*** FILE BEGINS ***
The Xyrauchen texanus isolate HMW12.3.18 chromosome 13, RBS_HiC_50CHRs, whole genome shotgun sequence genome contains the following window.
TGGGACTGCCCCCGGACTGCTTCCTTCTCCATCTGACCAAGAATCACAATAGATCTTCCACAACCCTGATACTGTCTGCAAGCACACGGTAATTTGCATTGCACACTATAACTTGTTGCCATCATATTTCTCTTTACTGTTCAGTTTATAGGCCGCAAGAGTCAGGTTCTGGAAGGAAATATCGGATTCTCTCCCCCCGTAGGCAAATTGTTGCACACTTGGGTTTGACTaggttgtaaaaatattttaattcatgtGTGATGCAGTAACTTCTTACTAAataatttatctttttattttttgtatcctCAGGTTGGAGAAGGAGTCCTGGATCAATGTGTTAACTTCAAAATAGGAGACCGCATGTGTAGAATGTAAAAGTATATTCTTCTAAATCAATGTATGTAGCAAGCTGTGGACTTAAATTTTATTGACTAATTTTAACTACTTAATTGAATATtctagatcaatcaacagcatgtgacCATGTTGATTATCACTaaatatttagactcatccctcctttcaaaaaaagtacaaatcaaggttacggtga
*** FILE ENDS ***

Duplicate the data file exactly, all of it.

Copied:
The Xyrauchen texanus isolate HMW12.3.18 chromosome 13, RBS_HiC_50CHRs, whole genome shotgun sequence genome contains the following window.
TGGGACTGCCCCCGGACTGCTTCCTTCTCCATCTGACCAAGAATCACAATAGATCTTCCACAACCCTGATACTGTCTGCAAGCACACGGTAATTTGCATTGCACACTATAACTTGTTGCCATCATATTTCTCTTTACTGTTCAGTTTATAGGCCGCAAGAGTCAGGTTCTGGAAGGAAATATCGGATTCTCTCCCCCCGTAGGCAAATTGTTGCACACTTGGGTTTGACTaggttgtaaaaatattttaattcatgtGTGATGCAGTAACTTCTTACTAAataatttatctttttattttttgtatcctCAGGTTGGAGAAGGAGTCCTGGATCAATGTGTTAACTTCAAAATAGGAGACCGCATGTGTAGAATGTAAAAGTATATTCTTCTAAATCAATGTATGTAGCAAGCTGTGGACTTAAATTTTATTGACTAATTTTAACTACTTAATTGAATATtctagatcaatcaacagcatgtgacCATGTTGATTATCACTaaatatttagactcatccctcctttcaaaaaaagtacaaatcaaggttacggtga